§1. Marshall worries that the “vigorous races” are not perhaps taking advantage of scientific and technological advancements because they are indulging tastes for luxury over hard work, lack the training needed to understand and advance science (a problem that is even worse today!), and delayed by the lag between an innovation’s arrival and the development of an ecosystem to maximize its value. He also laments the lack of respect for the modern factory worker over the (far less productive) craftsmen of past eras.
§2. Marshall takes another jab at the “very backward races” that cannot be taught productivity (see prior chapter) but then argues that basic education and good work habits allow the “unskilled worker” to work in a broader range of jobs (e.g., from making shoes to refining oil) than they could in the past. Advances in machines and production processes make it easier to “add labor” to any sort of production.
§3. Mothers, then fathers, then servants (if any) affect childhood development. Mothers tend to convey morals; servants can drag a child’s perspective downwards, with their “self-indulgent habits.” School is useful when “a truly liberal general education adapts the mind to use its best faculties in business and to use business itself as a means of increasing culture.”
§4. Technical education is pulled towards specialization by sophisticated manufacturers and away from the “general apprentice system” that gave broad knowledge in the many processes related to a specific product. The Continentals have more thorough education, but their deeper knowledge may not help them compete with benefit-cost driven English or Americans. Marshall suggests spending half the year in school and the other half working as a means of balancing academic and practical skills. Although the English lead the world in inventing and innovating, “the excellence of the common schools of the Americans, the variety of their lives, the interchange of ideas between different races among them, and the peculiar conditions of their agriculture have developed a restless spirit of inquiry; while technical education is now being pushed on with great vigour.” The Germans benefits from traveling to learn, unlike the English, who are “great travellers; but partly perhaps on account of their ignorance of other languages they seem hardly to set enough store on the technical education that can be gained by the wise use of travel” [p 175].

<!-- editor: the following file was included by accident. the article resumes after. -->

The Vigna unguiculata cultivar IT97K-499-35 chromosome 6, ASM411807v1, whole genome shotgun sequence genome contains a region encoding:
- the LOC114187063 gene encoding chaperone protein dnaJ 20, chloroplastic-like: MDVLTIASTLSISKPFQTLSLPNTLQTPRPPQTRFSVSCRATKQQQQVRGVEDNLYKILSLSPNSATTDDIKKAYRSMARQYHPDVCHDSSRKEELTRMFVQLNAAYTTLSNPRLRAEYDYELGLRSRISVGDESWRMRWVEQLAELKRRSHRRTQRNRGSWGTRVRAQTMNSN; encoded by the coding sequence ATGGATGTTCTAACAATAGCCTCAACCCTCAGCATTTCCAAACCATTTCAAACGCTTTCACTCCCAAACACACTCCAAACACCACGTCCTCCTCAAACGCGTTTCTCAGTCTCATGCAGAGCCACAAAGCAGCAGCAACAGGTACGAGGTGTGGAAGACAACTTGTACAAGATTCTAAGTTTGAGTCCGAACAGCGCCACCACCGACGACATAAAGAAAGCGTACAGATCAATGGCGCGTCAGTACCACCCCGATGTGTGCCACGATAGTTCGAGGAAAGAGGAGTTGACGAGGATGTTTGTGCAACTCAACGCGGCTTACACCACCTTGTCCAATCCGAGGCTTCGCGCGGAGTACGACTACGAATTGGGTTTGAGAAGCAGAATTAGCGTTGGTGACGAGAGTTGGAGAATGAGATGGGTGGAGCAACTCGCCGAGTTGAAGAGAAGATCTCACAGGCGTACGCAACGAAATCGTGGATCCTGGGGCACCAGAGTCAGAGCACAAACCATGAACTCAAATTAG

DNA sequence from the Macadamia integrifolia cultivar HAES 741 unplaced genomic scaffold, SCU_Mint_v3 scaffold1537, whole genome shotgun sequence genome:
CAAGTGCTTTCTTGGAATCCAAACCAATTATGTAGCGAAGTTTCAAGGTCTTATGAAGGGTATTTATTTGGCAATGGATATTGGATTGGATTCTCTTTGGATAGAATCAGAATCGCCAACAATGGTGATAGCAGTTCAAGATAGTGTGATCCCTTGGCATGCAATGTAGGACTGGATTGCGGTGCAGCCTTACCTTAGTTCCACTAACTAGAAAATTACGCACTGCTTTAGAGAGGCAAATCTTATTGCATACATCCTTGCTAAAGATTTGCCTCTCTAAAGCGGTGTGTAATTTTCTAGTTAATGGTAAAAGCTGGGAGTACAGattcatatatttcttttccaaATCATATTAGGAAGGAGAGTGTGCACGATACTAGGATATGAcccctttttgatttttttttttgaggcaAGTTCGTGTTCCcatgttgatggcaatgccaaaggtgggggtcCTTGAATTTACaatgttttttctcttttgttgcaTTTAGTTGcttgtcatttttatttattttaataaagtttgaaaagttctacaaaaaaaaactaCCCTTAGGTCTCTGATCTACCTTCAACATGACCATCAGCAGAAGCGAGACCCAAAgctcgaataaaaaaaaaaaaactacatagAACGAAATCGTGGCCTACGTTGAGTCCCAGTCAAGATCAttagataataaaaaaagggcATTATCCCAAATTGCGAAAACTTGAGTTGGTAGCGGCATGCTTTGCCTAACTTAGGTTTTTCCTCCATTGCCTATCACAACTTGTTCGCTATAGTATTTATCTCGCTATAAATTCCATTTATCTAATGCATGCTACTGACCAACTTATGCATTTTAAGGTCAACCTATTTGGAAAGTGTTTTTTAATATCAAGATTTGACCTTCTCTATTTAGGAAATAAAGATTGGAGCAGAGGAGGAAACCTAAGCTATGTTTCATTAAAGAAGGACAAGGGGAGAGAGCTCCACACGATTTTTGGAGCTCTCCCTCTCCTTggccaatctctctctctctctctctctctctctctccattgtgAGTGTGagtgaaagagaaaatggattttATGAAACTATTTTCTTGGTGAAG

§5. Although the share of geniuses among the working classes is lower than the share in the upper classes (remember Marshall’s Social Darwinist sympathies), the sheer number of working class children means that much potential is going to waste without access to education and training. He thus calls for educating most workers as a means of promoting growth but also improving their quality of life.
§6. Education in art is not as useful as technical education, and it is under threat by the mechanization of so many elements of life.
§7. Positive externalities!
We may then conclude that the wisdom of expending public and private funds on education is not to be measured by its direct fruits alone. It will be profitable as a mere investment, to give the masses of the people much greater opportunities than they can generally avail themselves of… And the economic value of one great industrial genius is sufficient to cover the expenses of the education of a whole town… All that is spent during many years in opening the means of higher education to the masses would be well paid for if it called out one more Newton or Darwin, Shakespeare or Beethoven. p 178
§8. Rising wages in any given “grade” of work (e.g., “responsible manual labor vs automatic brain workers”) can attract more workers, thereby breaking the historic norm of children following in their parents’ footsteps, as if bound by caste. Marshall thus broaches social mobility, a topic he promises to address later.